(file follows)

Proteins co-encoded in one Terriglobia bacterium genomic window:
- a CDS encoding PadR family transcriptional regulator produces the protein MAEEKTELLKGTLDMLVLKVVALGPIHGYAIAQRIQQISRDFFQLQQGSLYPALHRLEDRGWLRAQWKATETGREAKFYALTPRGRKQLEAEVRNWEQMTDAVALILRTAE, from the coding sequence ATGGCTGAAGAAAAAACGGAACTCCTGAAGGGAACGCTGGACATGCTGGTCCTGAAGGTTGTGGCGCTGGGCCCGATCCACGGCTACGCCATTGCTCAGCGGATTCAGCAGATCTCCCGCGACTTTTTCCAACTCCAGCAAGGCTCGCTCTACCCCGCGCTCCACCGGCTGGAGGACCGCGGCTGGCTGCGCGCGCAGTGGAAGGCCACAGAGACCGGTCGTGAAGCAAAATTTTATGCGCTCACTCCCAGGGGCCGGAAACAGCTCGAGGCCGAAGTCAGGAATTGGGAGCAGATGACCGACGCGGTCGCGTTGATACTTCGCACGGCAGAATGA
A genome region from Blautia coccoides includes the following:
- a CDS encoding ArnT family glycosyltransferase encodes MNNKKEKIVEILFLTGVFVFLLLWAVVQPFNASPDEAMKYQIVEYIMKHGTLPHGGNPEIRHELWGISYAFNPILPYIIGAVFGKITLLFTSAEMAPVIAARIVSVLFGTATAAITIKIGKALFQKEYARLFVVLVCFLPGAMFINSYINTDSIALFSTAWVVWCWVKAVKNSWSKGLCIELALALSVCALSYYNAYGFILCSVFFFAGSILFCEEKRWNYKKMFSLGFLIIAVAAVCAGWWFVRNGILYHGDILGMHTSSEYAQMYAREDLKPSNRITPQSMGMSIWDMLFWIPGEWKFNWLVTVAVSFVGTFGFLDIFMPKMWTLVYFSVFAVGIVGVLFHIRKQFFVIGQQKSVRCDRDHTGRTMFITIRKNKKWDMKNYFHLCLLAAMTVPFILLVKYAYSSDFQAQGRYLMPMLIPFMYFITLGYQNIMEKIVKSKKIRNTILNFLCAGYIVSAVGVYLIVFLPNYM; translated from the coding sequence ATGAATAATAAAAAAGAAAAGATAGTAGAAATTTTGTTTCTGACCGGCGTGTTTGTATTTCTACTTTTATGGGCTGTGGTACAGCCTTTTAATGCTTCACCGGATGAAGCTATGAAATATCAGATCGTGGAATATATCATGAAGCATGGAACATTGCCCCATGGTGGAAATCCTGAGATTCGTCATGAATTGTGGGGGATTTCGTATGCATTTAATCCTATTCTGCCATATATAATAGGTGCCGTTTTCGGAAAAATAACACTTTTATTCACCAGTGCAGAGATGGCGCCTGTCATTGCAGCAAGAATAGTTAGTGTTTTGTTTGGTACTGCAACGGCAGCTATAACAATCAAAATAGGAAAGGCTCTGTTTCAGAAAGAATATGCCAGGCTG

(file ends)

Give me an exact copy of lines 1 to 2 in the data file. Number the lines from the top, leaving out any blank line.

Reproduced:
Proteins co-encoded in one Terriglobia bacterium genomic window:
- a CDS encoding PadR family transcriptional regulator produces the protein MAEEKTELLKGTLDMLVLKVVALGPIHGYAIAQRIQQISRDFFQLQQGSLYPALHRLEDRGWLRAQWKATETGREAKFYALTPRGRKQLEAEVRNWEQMTDAVALILRTAE, from the coding sequence ATGGCTGAAGAAAAAACGGAACTCCTGAAGGGAACGCTGGACATGCTGGTCCTGAAGGTTGTGGCGCTGGGCCCGATCCACGGCTACGCCATTGCTCAGCGGATTCAGCAGATCTCCCGCGACTTTTTCCAACTCCAGCAAGGCTCGCTCTACCCCGCGCTCCACCGGCTGGAGGACCGCGGCTGGCTGCGCGCGCAGTGGAAGGCCACAGAGACCGGTCGTGAAGCAAAATTTTATGCGCTCACTCCCAGGGGCCGGAAACAGCTCGAGGCCGAAGTCAGGAATTGGGAGCAGATGACCGACGCGGTCGCGTTGATACTTCGCACGGCAGAATGA